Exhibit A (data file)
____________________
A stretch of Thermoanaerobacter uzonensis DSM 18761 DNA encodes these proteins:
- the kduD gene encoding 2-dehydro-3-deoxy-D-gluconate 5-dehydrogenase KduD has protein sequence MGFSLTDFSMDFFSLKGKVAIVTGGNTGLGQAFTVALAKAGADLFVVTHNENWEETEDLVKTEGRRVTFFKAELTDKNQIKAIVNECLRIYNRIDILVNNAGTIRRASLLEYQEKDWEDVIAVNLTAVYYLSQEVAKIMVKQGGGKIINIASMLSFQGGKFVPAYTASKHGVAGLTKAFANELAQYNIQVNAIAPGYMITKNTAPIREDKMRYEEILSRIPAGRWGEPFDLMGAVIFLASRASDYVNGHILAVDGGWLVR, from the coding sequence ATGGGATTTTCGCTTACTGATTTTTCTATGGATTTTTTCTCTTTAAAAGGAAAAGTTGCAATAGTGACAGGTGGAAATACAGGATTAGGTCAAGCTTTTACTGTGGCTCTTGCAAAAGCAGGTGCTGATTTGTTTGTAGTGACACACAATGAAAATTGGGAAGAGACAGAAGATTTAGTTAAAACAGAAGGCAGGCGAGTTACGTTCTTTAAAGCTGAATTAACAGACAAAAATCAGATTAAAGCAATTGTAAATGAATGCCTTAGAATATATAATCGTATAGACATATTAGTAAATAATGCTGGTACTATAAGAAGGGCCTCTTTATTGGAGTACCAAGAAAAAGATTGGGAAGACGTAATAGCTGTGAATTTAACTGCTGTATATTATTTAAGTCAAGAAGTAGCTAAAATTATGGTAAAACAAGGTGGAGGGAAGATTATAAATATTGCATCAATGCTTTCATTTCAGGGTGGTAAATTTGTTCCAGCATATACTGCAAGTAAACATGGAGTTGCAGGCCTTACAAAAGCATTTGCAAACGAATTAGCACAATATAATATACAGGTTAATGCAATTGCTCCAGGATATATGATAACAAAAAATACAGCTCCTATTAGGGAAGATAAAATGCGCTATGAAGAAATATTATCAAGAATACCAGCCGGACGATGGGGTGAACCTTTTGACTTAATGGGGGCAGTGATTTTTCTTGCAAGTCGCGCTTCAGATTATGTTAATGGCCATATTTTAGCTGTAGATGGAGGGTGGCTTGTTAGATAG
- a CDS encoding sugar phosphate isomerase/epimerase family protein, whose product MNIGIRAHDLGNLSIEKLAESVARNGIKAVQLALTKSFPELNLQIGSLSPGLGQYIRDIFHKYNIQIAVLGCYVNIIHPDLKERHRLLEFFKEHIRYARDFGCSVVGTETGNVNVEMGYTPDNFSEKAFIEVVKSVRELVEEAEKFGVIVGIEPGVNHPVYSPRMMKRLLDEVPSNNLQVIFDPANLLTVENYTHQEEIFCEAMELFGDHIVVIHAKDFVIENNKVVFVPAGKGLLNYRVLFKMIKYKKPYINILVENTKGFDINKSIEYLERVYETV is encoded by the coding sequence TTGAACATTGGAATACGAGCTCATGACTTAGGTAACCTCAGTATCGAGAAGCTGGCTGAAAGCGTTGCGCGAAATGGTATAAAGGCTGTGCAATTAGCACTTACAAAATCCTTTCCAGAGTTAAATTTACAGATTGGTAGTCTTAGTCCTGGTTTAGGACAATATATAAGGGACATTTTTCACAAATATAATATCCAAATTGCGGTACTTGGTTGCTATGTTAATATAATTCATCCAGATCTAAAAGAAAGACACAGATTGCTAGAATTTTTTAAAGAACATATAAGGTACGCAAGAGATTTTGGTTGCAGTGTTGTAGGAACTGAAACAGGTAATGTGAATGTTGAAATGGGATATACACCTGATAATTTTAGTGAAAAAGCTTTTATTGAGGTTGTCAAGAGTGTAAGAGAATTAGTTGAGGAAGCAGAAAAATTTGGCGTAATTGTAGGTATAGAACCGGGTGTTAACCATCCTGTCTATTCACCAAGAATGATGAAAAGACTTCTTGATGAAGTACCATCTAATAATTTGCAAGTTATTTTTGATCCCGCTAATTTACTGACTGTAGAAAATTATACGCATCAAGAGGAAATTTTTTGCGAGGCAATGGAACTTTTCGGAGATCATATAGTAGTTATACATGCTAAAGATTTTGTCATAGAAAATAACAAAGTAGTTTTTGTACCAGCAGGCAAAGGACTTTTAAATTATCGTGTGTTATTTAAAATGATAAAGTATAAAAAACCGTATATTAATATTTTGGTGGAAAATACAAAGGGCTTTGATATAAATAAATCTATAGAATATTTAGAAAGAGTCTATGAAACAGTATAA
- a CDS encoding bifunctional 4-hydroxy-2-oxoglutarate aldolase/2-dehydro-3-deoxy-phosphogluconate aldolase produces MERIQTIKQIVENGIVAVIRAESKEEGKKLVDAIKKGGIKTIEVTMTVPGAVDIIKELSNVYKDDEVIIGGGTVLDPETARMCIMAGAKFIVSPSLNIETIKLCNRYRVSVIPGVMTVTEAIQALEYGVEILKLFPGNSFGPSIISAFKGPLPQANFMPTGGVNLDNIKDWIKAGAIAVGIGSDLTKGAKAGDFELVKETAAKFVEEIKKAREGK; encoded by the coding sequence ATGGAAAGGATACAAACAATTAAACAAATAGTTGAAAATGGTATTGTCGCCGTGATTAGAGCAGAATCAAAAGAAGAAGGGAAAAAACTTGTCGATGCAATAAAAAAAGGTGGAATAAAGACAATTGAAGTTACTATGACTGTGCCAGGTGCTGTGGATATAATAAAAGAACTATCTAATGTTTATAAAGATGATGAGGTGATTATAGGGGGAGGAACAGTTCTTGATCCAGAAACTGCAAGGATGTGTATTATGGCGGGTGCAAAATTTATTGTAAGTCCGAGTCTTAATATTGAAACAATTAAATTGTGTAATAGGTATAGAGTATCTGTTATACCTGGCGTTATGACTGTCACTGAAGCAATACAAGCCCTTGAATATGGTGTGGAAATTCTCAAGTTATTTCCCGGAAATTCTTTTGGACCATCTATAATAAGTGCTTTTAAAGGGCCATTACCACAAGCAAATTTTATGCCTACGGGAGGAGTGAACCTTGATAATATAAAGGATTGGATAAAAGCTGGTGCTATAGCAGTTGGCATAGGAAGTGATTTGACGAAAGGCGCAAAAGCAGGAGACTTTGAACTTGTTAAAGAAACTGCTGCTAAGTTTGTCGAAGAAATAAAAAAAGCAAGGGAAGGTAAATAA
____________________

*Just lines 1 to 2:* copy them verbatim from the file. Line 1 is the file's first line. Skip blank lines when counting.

A stretch of Thermoanaerobacter uzonensis DSM 18761 DNA encodes these proteins:
- the kduD gene encoding 2-dehydro-3-deoxy-D-gluconate 5-dehydrogenase KduD has protein sequence MGFSLTDFSMDFFSLKGKVAIVTGGNTGLGQAFTVALAKAGADLFVVTHNENWEETEDLVKTEGRRVTFFKAELTDKNQIKAIVNECLRIYNRIDILVNNAGTIRRASLLEYQEKDWEDVIAVNLTAVYYLSQEVAKIMVKQGGGKIINIASMLSFQGGKFVPAYTASKHGVAGLTKAFANELAQYNIQVNAIAPGYMITKNTAPIREDKMRYEEILSRIPAGRWGEPFDLMGAVIFLASRASDYVNGHILAVDGGWLVR, from the coding sequence ATGGGATTTTCGCTTACTGATTTTTCTATGGATTTTTTCTCTTTAAAAGGAAAAGTTGCAATAGTGACAGGTGGAAATACAGGATTAGGTCAAGCTTTTACTGTGGCTCTTGCAAAAGCAGGTGCTGATTTGTTTGTAGTGACACACAATGAAAATTGGGAAGAGACAGAAGATTTAGTTAAAACAGAAGGCAGGCGAGTTACGTTCTTTAAAGCTGAATTAACAGACAAAAATCAGATTAAAGCAATTGTAAATGAATGCCTTAGAATATATAATCGTATAGACATATTAGTAAATAATGCTGGTACTATAAGAAGGGCCTCTTTATTGGAGTACCAAGAAAAAGATTGGGAAGACGTAATAGCTGTGAATTTAACTGCTGTATATTATTTAAGTCAAGAAGTAGCTAAAATTATGGTAAAACAAGGTGGAGGGAAGATTATAAATATTGCATCAATGCTTTCATTTCAGGGTGGTAAATTTGTTCCAGCATATACTGCAAGTAAACATGGAGTTGCAGGCCTTACAAAAGCATTTGCAAACGAATTAGCACAATATAATATACAGGTTAATGCAATTGCTCCAGGATATATGATAACAAAAAATACAGCTCCTATTAGGGAAGATAAAATGCGCTATGAAGAAATATTATCAAGAATACCAGCCGGACGATGGGGTGAACCTTTTGACTTAATGGGGGCAGTGATTTTTCTTGCAAGTCGCGCTTCAGATTATGTTAATGGCCATATTTTAGCTGTAGATGGAGGGTGGCTTGTTAGATAG